As illustrated by his experience, standing for your beliefs can be a terrifying experience, especially when you are the only member in the room. Imagine how you would feel. You are sitting in a room surrounded by hundred of people who know you and you alone must stand for truth. Your heart starts to beat faster. The thoughts race through your mind. What will they think about me? What will my friends think? Am I just being a disruptor? Is it really that important to stand for truth? What repercussions will I face? Will I be punished? Your palms sweat. Your heart beat drowns out all other sounds in the room. The moment is here. All eyes are on you. Do you take a stand or decide that maybe you can stand for truth tomorrow?
In Mosaiah 18:9 we learn that it is our duty to stand for God all the time:
9 Yea, and are willing to mourn with those that mourn; yea, and comfort those that stand in need of comfort, and to stand as witnesses of God at all times and in all things, and in all places that ye may be in, even until death, that ye may be redeemed of God[…]
Opportunities to stand for truth don’t happen just outside the walls of Church. Sometimes, we may even need to stand for truth at Church. This can often be more nerve wracking than standing for truth somewhere else. These are people you see every week. They are your neighbors and friends.
Have you ever been in a meeting where a member of the ward was sustained to a new calling? The vote is pretty much always in support of the person getting the calling. Usually the only time you see someone raising their hand to oppose is when it’s some little child who doesn’t know what they are doing, and then their mother quickly swats their hand down. I’ve been both the child and the parent in that scenario (at different times of course).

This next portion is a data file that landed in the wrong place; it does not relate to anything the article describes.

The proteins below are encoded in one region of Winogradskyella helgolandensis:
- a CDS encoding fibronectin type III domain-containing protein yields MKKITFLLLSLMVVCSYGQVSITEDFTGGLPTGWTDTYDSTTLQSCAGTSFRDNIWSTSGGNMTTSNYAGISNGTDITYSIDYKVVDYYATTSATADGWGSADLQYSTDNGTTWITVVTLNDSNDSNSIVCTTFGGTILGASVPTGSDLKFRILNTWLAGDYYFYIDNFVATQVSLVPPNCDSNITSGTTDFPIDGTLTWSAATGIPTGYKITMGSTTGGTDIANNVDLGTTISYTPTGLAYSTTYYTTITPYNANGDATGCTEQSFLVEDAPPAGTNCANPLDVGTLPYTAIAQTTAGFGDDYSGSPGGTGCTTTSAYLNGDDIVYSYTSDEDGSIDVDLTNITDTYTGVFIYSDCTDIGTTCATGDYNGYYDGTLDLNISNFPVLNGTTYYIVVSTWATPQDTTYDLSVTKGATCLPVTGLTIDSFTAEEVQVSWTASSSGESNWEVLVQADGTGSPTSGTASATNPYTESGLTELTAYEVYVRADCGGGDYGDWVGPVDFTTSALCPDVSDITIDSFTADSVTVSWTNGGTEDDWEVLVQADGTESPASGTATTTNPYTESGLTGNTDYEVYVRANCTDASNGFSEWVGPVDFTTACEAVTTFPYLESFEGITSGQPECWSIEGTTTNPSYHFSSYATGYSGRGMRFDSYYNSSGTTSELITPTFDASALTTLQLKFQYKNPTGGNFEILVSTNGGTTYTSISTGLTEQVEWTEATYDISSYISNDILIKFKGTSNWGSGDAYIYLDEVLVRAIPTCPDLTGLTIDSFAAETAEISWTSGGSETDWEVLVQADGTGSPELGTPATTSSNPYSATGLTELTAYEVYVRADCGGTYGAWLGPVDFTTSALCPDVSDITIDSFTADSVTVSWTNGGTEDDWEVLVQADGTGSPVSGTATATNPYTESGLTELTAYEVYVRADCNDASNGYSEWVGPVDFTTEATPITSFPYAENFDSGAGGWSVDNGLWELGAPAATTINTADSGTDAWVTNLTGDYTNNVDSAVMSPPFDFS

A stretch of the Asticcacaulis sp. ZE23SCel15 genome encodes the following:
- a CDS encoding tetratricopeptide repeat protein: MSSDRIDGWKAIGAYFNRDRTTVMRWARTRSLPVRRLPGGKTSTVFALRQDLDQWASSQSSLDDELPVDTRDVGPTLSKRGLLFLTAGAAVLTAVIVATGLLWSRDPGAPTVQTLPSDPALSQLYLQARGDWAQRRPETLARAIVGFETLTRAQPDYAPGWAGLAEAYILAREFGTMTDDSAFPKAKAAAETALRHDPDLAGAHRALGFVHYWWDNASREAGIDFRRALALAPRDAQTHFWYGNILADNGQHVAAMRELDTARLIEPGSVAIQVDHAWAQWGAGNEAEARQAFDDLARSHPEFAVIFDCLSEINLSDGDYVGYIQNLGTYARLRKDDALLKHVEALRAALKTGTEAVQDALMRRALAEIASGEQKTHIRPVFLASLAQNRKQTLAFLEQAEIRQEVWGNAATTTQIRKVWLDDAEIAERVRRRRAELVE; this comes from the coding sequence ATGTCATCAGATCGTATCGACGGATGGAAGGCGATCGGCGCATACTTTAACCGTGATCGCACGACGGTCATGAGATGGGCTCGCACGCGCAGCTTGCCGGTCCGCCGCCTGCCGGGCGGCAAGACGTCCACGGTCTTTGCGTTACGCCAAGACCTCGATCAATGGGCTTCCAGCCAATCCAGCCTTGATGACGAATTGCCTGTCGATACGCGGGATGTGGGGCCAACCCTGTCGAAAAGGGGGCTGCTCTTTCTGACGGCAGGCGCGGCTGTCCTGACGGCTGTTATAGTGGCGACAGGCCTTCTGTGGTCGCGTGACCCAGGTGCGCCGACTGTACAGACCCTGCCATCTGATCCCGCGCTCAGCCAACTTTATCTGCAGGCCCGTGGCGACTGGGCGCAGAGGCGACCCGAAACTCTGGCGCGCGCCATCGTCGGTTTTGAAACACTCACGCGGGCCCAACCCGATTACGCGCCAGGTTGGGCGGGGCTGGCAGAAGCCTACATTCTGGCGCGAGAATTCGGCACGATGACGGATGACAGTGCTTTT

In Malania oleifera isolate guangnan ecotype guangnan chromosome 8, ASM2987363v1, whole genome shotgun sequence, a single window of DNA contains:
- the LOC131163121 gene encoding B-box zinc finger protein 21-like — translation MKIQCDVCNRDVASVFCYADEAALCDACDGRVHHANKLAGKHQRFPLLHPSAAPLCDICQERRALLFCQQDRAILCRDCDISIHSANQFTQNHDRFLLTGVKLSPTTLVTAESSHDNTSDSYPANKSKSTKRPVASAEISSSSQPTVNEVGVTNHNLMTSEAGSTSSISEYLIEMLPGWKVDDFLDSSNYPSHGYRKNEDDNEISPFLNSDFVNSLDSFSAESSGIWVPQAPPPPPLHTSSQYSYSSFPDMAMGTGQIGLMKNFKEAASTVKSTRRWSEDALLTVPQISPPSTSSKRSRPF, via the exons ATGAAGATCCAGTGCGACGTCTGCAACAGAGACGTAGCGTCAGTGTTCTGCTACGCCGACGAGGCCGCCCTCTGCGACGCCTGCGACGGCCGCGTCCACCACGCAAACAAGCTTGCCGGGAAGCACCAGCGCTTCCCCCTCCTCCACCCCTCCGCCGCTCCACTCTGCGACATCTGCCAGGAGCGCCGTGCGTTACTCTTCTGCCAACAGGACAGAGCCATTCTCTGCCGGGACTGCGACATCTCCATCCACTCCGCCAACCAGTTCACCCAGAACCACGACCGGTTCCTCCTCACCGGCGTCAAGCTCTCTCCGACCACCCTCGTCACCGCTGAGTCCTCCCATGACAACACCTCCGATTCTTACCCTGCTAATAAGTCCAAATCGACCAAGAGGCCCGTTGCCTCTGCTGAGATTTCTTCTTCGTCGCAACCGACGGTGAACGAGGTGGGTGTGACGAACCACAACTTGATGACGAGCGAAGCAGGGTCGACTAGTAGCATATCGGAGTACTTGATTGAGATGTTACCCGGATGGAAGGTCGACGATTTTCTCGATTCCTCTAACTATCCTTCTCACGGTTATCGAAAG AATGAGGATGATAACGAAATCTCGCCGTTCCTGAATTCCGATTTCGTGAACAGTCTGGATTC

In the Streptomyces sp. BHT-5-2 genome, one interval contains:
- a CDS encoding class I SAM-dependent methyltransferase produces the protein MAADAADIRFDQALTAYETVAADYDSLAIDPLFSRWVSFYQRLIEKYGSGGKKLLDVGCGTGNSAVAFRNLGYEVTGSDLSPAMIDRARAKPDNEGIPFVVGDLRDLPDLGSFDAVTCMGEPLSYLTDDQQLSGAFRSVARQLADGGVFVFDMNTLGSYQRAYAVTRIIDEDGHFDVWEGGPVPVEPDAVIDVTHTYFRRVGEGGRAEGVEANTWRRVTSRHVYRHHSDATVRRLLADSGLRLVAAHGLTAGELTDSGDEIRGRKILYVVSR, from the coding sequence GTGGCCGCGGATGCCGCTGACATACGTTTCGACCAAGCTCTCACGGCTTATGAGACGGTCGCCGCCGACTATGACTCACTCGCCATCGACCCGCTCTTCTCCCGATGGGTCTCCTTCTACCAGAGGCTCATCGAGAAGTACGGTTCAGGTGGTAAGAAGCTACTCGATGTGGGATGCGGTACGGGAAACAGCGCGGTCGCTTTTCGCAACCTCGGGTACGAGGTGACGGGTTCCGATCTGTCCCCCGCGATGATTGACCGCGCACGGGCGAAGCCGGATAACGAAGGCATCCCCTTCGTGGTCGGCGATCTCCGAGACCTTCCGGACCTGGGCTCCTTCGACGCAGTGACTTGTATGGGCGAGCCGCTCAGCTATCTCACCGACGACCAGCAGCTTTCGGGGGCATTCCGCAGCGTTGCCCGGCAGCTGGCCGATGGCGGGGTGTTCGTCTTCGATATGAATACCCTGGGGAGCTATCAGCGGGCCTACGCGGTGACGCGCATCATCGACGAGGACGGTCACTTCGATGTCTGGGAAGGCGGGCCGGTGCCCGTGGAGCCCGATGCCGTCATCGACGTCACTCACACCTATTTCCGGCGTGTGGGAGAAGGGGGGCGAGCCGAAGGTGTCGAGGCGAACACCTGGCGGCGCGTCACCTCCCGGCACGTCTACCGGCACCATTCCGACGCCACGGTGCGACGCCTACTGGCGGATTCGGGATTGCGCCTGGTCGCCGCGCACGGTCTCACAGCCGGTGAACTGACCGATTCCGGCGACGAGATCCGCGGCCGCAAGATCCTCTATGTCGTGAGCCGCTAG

But did you know that opposing votes actually have a very important purpose in our Church?
Handbook 2 Section 19.3 actually tells us what the purpose of an opposing vote is:
“If a member in good standing gives a dissenting vote when someone is presented to be sustained, the presiding officer or another assigned priesthood officer confers with the dissenting member in private after the meeting. The officer determines whether the dissenting vote was based on knowledge that the person who was presented is guilty of conduct that should disqualify him or her from serving in the position.”
Also in the Doctrine and Covenants Student Manual “Section 26, The Law of Common Consent” teaches us a similar lesson:
D&C 26:2. When Should a Person Cast a Negative Vote?